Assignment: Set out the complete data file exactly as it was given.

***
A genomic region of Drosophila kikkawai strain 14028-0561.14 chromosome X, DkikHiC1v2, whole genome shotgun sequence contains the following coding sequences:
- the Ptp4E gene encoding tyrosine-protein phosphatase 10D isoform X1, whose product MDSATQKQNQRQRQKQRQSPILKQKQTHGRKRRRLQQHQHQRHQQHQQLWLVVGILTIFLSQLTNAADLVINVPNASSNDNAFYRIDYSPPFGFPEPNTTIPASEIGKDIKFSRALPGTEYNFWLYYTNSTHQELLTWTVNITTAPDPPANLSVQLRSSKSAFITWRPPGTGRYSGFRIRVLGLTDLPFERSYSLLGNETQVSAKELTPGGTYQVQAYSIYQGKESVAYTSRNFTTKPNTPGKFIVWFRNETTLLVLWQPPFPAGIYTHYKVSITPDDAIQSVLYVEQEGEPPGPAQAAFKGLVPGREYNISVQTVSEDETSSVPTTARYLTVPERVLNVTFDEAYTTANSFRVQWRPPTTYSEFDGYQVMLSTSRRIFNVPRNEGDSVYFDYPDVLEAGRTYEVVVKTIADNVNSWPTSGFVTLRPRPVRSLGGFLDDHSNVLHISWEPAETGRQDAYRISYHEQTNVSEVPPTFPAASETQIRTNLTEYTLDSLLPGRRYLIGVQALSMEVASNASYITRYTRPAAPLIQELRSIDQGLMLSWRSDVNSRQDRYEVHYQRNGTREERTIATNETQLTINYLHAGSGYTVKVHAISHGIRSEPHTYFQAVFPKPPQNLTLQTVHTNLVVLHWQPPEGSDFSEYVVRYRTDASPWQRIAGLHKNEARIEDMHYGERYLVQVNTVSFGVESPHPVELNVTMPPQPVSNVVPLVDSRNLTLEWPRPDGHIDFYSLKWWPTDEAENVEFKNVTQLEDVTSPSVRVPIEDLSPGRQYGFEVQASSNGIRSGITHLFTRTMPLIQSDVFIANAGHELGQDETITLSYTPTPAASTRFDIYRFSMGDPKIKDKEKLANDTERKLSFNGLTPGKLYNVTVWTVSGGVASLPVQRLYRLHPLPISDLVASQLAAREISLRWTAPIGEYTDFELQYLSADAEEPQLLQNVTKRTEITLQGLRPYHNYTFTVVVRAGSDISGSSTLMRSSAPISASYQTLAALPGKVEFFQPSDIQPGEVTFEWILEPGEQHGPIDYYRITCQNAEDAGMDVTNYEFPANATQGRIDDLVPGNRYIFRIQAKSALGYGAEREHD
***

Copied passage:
A genomic region of Drosophila kikkawai strain 14028-0561.14 chromosome X, DkikHiC1v2, whole genome shotgun sequence contains the following coding sequences:
- the Ptp4E gene encoding tyrosine-protein phosphatase 10D isoform X1, whose product MDSATQKQNQRQRQKQRQSPILKQKQTHGRKRRRLQQHQHQRHQQHQQLWLVVGILTIFLSQLTNAADLVINVPNASSNDNAFYRIDYSPPFGFPEPNTTIPASEIGKDIKFSRALPGTEYNFWLYYTNSTHQELLTWTVNITTAPDPPANLSVQLRSSKSAFITWRPPGTGRYSGFRIRVLGLTDLPFERSYSLLGNETQVSAKELTPGGTYQVQAYSIYQGKESVAYTSRNFTTKPNTPGKFIVWFRNETTLLVLWQPPFPAGIYTHYKVSITPDDAIQSVLYVEQEGEPPGPAQAAFKGLVPGREYNISVQTVSEDETSSVPTTARYLTVPERVLNVTFDEAYTTANSFRVQWRPPTTYSEFDGYQVMLSTSRRIFNVPRNEGDSVYFDYPDVLEAGRTYEVVVKTIADNVNSWPTSGFVTLRPRPVRSLGGFLDDHSNVLHISWEPAETGRQDAYRISYHEQTNVSEVPPTFPAASETQIRTNLTEYTLDSLLPGRRYLIGVQALSMEVASNASYITRYTRPAAPLIQELRSIDQGLMLSWRSDVNSRQDRYEVHYQRNGTREERTIATNETQLTINYLHAGSGYTVKVHAISHGIRSEPHTYFQAVFPKPPQNLTLQTVHTNLVVLHWQPPEGSDFSEYVVRYRTDASPWQRIAGLHKNEARIEDMHYGERYLVQVNTVSFGVESPHPVELNVTMPPQPVSNVVPLVDSRNLTLEWPRPDGHIDFYSLKWWPTDEAENVEFKNVTQLEDVTSPSVRVPIEDLSPGRQYGFEVQASSNGIRSGITHLFTRTMPLIQSDVFIANAGHELGQDETITLSYTPTPAASTRFDIYRFSMGDPKIKDKEKLANDTERKLSFNGLTPGKLYNVTVWTVSGGVASLPVQRLYRLHPLPISDLVASQLAAREISLRWTAPIGEYTDFELQYLSADAEEPQLLQNVTKRTEITLQGLRPYHNYTFTVVVRAGSDISGSSTLMRSSAPISASYQTLAALPGKVEFFQPSDIQPGEVTFEWILEPGEQHGPIDYYRITCQNAEDAGMDVTNYEFPANATQGRIDDLVPGNRYIFRIQAKSALGYGAEREHD